RGB problem

Okay so i have this code with this project that i want to build.

It is a color sorter.

Problem here is that i don’t use the same color sensor but a different one, this one:

And is hell… i cannot get the colosrs that i want becomes everything overlap.

I’ve only added two colors because everytime that i try to add more to my if statements then nothing works…

Any tips?!

#include <Servo.h>
#include <Wire.h>
#include "Adafruit_TCS34725.h"
Adafruit_TCS34725 tcs = Adafruit_TCS34725(TCS34725_INTEGRATIONTIME_700MS, TCS34725_GAIN_1X);
Servo topServo;
Servo bottomServo;
int color;



void setup(void)
{
  Serial.begin(9600);
  topServo.attach(7);
  bottomServo.attach(8);

  if (tcs.begin())
  {
    Serial.println("Found sensor");
  } else
  {
    Serial.println("No TCS34725 found ... check your connections");
    while (1);
  }

}

void loop()
{
  topServo.write(115);
  delay(500);

  for (int i = 115; i > 65; i--) //Picking up a candy to read.
  {
    topServo.write(i);
    delay(2);
  }

  uint16_t r, g, b, c, colorTemp, lux;  //Reading the RGB for the candy.
  tcs.getRawData(&r, &g, &b, &c);
  colorTemp = tcs.calculateColorTemperature(r, g, b);
  lux = tcs.calculateLux(r, g, b);

  Serial.print("R: "); Serial.print(r, DEC); Serial.print(" ");
  Serial.print("G: "); Serial.print(g, DEC); Serial.print(" ");
  Serial.print("B: "); Serial.print(b, DEC); Serial.print(" ");
  Serial.println(" ");


  if (r > 7000) //If red is dominante then do something.
  {
    color = 1;
  }
  else if (g > 6000) //If green is dominante then do something.
  {
    color = 2;
  }
  else
  {
    color = 0;
  }
  delay(5000);


  switch (color)
  {
    case 1:
      bottomServo.write(50);    //Change the path and then drop the candy.
      delay(300);

      for (int i = 65; i > 29; i--)
      {
        topServo.write(i);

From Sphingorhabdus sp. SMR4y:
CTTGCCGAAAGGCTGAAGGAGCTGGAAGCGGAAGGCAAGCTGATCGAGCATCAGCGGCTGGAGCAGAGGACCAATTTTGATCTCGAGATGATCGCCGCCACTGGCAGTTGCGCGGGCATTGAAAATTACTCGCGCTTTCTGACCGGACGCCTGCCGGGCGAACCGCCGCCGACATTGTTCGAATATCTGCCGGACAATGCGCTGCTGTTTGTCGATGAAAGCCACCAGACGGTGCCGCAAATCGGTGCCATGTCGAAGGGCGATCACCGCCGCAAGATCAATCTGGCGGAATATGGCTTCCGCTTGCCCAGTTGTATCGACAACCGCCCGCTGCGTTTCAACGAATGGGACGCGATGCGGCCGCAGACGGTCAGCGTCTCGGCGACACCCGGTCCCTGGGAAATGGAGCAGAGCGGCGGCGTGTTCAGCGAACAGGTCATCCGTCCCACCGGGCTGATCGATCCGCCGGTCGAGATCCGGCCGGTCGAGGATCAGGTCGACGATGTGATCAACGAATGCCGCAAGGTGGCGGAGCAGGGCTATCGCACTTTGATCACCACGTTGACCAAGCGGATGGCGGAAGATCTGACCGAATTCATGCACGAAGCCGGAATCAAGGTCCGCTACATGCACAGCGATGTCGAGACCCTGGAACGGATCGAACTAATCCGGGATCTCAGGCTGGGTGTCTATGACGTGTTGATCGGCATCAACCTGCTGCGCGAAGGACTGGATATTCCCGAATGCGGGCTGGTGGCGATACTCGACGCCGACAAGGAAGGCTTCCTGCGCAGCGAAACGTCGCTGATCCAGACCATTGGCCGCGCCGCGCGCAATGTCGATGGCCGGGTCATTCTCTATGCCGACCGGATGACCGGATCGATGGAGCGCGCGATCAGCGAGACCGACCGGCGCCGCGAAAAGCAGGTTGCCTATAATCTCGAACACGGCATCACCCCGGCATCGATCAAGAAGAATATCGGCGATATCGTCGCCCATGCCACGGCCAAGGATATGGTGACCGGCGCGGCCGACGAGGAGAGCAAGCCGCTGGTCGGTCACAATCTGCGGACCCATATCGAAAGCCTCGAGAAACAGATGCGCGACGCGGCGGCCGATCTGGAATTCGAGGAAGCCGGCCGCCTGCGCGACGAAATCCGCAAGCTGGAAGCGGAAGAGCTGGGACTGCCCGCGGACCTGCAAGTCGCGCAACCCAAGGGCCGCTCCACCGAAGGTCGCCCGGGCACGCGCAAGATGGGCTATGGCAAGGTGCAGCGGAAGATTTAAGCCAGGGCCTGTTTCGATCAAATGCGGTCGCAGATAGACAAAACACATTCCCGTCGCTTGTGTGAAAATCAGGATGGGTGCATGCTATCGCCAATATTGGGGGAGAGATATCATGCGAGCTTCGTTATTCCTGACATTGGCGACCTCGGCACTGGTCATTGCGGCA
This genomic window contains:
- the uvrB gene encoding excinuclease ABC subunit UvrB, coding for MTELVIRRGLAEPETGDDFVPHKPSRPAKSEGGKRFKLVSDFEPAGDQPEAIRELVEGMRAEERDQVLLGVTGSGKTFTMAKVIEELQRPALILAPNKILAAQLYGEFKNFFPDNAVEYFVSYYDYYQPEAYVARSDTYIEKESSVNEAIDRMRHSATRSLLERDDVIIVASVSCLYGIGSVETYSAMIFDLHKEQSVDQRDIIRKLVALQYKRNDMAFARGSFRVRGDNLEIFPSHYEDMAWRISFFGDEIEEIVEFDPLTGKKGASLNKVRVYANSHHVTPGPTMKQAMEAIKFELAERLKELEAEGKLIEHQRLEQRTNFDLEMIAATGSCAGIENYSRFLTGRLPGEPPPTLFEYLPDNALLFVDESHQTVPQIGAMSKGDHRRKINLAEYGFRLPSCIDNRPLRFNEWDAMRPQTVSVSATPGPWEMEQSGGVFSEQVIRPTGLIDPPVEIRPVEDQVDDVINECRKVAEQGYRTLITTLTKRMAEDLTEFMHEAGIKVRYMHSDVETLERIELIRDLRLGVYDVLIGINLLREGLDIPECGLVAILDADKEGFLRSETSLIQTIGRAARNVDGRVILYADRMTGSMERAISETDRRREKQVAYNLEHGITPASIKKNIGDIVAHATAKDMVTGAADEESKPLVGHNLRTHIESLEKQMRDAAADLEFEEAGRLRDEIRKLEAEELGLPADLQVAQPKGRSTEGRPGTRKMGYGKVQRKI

delay(2);
      }
      delay(200);

      for (int i = 29; i < 115; i++)
      {
        topServo.write(i);
        delay(2);
      }
      break;
    case 2:
      bottomServo.write(90); //Change the path and then drop the candy.
      delay(300);

      for (int i = 65; i > 29; i--)
      {
        topServo.write(i);
        delay(2);
      }
      delay(200);

      for (int i = 29; i < 115; i++)
      {
        topServo.write(i);
        delay(2);
      }
      break;
    case 0:
      bottomServo.write(70);
      delay(300);

      for (int i = 65; i > 29; i--)
      {
        topServo.write(i);
        delay(2);
      }
      delay(200);

      for (int i = 29; i < 115; i++)
      {
        topServo.write(i);
        delay(2);
      }

      break;
  }
  //Read again.
  tcs.getRawData(&r, &g, &b, &c);
  colorTemp = tcs.calculateColorTemperature(r, g, b);
  lux = tcs.calculateLux(r, g, b);

  Serial.print("R: "); Serial.print(r, DEC); Serial.print(" ");
  Serial.print("G: "); Serial.print(g, DEC); Serial.print(" ");
  Serial.print("B: "); Serial.print(b, DEC); Serial.print(" ");
  Serial.println(" ");
}

And is hell... i cannot get the colosrs that i want becomes everything overlap.

"Overlapping" is probably normal... "Pure" colors don't exist in nature and human perception of color is complicated so your "readings" may not represent what you see. As you probably know your computer monitor is RGB, so if you see yellow it's really red & green... There is no yellow, but your brain says "yellow". If you're looking at an object you can't tell if you're seeing the true color(s) or not.

If you had red & green filters the fake-yellow would get-through, but true-yellow would be blocked. An RGB sensor might not see the true-yellow at all!!! (It probably will, but theoretically it might not.)

So the real question is, can you get different readings with different colors? Are you getting different readings with red & green so you (and the software) knows what to expect with red & green, etc?

Otherwise, make sure the lighting is consistent. You'll probably need to put the color sensor in a box with internal illumination. A regular-old incandescent light is probably best because there is a "smooth" white light spectrum. LEDs & fluorescent lamps can have peaks & dips in the spectrum (although, maybe you can calibrate them out).

Problem here is that i don't use the same color sensor but a different one

That problem is easily solved.

Buy the sensor used in the project.

What values are you seeing for R: G: and B:?

Are the patterns similar for the same color? Are the patterns different for different colors? I would try to determine the average RGB values for each of the colors you are sorting. Then compare the RGB you get with the median RGB for each output category. Find the pattern that most closely matches and use that category.

Calibrate your sensor.

Write simple script that just shows you the measured RGB values. Point your sensor at the various colours you want to detect, and write down the (range of) RGB values you see. Go from there.